Brexit-Proof Your Freelance Business By Asking These 5 Questions

By Aimee Grant Cumberbatch September 18th, 2019

In the UK, it feels like no one knows where they stand when it comes to Brexit. As the clock runs down on negotiations, few answers about legislations, regulations, or whether we’ll leave with a deal are forthcoming. That Brexit will affect all of us in different ways is certain but how, and even when, remains to be seen.

Professionals can feel the effect of uncertainty in many industries, but what can freelancers do to protect themselves? There are ways not only to shore up your profits and revenue streams, but to make the transition work for you.

For the next few months at least, Brexit confusion seems set to continue. But the first thing freelancers can do to give themselves certainty is to stay informed.

How will Brexit affect my international clients?

We know that businesses most likely to be affected by a departure from the EU are those dealing in imports and exports. As such, the UK government tax department HMRC is providing guidance. Reading up and getting ready for the worst outcomes can only stand your business in good stead.

The Irish government has also launched Prepare For Brexit, a website offering information to businesses about how they can best manage Brexit’s impact. The guidance focuses on the Irish perspective (from within the EU) so it’s useful for those with European clients, but is still applicable in many ways to those in Britain.

Beyond official government advice, business expert Erica Wolfe-Murray recommended paying attention to what’s happening in your clients’ industries. She explained, “It’s about being inventive around what you do, looking at who you’re supplying, thinking about what’s impacting their markets, who else could step into that marketplace. You’ve got to constantly have your radar on.”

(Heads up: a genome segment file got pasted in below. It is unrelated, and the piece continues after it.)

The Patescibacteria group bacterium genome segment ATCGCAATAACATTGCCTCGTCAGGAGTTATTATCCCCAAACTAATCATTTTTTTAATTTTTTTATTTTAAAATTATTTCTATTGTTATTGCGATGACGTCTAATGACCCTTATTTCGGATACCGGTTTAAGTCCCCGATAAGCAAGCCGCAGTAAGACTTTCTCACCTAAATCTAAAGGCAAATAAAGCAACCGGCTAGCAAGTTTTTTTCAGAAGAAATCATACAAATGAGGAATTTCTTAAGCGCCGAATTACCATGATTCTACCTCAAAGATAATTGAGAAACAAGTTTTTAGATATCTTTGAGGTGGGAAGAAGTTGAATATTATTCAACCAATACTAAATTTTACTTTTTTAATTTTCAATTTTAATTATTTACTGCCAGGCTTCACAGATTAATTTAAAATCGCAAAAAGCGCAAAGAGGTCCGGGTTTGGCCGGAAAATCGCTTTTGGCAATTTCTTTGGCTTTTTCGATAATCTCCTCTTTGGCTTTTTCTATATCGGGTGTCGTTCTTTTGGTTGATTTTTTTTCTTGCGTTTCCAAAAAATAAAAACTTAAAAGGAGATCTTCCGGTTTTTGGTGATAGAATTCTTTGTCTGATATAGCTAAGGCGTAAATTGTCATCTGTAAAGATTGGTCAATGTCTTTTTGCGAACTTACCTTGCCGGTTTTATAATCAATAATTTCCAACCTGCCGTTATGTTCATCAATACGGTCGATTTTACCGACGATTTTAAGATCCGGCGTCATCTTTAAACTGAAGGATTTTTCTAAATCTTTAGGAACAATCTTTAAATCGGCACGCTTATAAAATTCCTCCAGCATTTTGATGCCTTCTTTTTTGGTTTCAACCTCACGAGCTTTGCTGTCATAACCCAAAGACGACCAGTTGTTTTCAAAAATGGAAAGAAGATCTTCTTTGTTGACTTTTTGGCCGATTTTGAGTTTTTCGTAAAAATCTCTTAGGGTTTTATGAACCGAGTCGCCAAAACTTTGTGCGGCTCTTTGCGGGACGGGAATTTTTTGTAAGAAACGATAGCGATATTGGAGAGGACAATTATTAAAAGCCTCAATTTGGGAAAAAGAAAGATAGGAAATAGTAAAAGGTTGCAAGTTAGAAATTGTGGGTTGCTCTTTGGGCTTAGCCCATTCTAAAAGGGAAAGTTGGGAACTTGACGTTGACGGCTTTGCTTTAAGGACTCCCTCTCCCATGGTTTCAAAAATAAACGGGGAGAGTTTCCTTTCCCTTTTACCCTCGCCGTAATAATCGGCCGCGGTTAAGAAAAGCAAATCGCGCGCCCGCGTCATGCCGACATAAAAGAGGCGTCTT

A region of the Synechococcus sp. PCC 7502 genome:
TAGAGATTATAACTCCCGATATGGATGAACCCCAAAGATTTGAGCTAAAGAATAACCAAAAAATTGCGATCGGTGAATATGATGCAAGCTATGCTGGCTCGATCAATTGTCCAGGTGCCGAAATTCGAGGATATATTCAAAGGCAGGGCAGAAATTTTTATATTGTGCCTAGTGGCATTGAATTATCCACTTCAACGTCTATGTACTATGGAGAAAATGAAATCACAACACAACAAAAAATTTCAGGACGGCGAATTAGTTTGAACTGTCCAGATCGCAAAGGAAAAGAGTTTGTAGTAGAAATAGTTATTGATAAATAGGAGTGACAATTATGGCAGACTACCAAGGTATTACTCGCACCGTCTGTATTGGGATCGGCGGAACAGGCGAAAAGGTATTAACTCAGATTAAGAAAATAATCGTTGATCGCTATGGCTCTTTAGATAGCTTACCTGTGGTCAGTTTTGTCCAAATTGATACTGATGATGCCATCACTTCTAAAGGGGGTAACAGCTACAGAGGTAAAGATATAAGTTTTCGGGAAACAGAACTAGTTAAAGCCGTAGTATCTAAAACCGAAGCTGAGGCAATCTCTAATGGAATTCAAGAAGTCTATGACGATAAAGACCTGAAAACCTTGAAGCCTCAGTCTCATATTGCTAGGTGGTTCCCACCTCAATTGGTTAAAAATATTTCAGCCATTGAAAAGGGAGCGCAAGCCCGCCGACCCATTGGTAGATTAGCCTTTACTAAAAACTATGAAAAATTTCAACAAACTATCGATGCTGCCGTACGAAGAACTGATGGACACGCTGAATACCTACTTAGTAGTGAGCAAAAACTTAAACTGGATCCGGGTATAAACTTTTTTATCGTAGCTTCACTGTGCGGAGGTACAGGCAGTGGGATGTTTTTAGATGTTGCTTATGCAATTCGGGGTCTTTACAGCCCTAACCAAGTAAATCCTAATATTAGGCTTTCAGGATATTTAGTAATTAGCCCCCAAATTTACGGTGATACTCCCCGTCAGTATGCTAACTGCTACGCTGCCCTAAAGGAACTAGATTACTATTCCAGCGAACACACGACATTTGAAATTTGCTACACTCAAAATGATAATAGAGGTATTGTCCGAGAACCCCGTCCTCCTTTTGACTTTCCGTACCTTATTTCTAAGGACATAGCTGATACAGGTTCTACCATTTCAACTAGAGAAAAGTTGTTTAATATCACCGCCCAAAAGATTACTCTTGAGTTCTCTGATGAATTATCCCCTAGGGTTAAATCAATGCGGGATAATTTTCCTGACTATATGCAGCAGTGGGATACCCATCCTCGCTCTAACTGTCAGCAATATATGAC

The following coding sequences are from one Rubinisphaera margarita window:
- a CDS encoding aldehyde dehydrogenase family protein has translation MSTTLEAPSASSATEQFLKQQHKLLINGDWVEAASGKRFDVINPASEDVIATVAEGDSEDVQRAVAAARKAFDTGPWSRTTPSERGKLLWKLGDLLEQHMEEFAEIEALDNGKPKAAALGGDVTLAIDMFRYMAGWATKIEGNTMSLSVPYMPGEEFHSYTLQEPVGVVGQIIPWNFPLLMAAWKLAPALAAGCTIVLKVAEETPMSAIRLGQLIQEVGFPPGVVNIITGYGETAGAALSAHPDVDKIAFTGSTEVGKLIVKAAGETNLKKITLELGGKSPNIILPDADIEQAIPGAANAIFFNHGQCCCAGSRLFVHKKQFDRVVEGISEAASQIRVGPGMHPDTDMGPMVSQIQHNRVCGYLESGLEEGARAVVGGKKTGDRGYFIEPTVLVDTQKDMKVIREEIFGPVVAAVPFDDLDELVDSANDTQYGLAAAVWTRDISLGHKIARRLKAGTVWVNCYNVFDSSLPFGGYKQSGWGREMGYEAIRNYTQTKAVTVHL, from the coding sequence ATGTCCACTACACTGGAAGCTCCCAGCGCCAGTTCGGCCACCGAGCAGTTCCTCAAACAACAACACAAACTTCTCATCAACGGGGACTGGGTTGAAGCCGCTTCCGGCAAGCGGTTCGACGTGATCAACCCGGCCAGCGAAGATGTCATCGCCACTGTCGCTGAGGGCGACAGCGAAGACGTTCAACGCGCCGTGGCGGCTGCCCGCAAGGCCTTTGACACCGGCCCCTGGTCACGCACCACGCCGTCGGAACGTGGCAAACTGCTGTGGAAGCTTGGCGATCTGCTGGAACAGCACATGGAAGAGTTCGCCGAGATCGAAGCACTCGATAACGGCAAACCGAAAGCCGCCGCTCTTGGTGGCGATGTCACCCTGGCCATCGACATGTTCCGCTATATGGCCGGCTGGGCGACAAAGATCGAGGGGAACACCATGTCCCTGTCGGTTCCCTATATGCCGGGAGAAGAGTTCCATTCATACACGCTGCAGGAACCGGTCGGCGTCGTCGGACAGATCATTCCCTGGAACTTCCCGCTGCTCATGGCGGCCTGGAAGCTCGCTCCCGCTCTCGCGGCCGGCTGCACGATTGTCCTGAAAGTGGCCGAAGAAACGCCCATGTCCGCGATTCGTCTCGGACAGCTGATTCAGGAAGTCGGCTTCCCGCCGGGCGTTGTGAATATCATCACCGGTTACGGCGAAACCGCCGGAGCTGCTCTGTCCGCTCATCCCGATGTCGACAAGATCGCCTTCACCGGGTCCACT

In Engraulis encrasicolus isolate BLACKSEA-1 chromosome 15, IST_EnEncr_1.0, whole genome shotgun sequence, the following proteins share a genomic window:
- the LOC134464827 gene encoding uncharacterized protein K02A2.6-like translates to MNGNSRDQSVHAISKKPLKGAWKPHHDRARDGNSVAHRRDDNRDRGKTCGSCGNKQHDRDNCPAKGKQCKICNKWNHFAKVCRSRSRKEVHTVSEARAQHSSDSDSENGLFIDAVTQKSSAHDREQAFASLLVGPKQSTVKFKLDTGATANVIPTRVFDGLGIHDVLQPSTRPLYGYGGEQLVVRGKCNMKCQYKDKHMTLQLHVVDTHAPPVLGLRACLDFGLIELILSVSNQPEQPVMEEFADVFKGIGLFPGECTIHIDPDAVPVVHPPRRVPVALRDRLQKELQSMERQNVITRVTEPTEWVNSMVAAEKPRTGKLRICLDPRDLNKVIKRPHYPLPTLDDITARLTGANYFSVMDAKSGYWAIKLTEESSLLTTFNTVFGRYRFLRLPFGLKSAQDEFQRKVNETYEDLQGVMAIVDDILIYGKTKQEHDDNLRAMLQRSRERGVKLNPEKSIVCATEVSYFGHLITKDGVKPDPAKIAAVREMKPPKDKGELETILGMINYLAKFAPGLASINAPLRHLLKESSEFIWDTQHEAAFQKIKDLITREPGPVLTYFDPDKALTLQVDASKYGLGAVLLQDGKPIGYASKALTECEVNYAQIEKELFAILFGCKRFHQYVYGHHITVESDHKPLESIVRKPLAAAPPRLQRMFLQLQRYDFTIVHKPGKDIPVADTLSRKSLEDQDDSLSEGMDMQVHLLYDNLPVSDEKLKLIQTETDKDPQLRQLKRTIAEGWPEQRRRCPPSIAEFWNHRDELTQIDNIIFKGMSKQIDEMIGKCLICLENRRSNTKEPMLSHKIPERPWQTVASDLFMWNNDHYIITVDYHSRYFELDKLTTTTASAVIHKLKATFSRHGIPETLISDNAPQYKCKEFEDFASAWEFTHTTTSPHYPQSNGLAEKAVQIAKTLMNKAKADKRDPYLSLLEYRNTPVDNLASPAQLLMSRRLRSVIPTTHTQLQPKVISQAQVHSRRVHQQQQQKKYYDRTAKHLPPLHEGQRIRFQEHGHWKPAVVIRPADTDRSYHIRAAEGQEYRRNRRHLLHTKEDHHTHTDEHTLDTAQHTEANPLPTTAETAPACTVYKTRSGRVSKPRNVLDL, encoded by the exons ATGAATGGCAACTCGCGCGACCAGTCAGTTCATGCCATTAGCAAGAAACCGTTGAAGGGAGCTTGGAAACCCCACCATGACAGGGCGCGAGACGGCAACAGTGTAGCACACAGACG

Should I anticipate changes in clientele because of Brexit?

A dramatic shift in client base is something freelance content writer and photographer Matt Mason has experienced first-hand. “My e-commerce client base collapsed this year. I no longer have work from online web retailers despite them being [around] 80 percent of my client base just four years ago. I put its severity down to the value of the pound and import prices,” he said.

Mason’s experience shows the value of understanding not just what’s happening to your clients, but what’s happening with businesses further up the food-chain. “Small tech businesses rely on investor and partner funding from SMEs (small and medium sized enterprises) and in turn, they from larger businesses,” he explained. “As big businesses pull out, SMEs lose work, [meaning] fewer opportunities for start-ups and much less writing work. Start-ups are doing this in-house already, I suspect, and turning to people like me only when they’ve grown enough.”

But keeping informed about what might be affecting revenue shouldn’t stop at your clients. Financial coach Linda Davies Carr said it’s worth seeking expert advice for your own business during times of uncertainty, particularly about financial aspects likely to change like VAT. She added, “Ensure you are working with a credible accountant who will be able to guide you with the new regulation. Don’t try and get by doing your own bookkeeping — put yourself and your business in the hands of an expert.”

Can freelancers actually benefit from Brexit?

Staying informed isn’t just a method of reducing loss, it can also be a proactive way to boost your revenue. Wolfe-Murray argued the post-Brexit transition period may present new opportunities for those able to be flexible. She explained, “Freelancers can pivot their business very fast and therein lies an opportunity if you spot something [that’s changing because of Brexit]. It could only be for three to four months. [Ask yourself] how can I pivot my business to a new audience who may only exist for a short period of time?”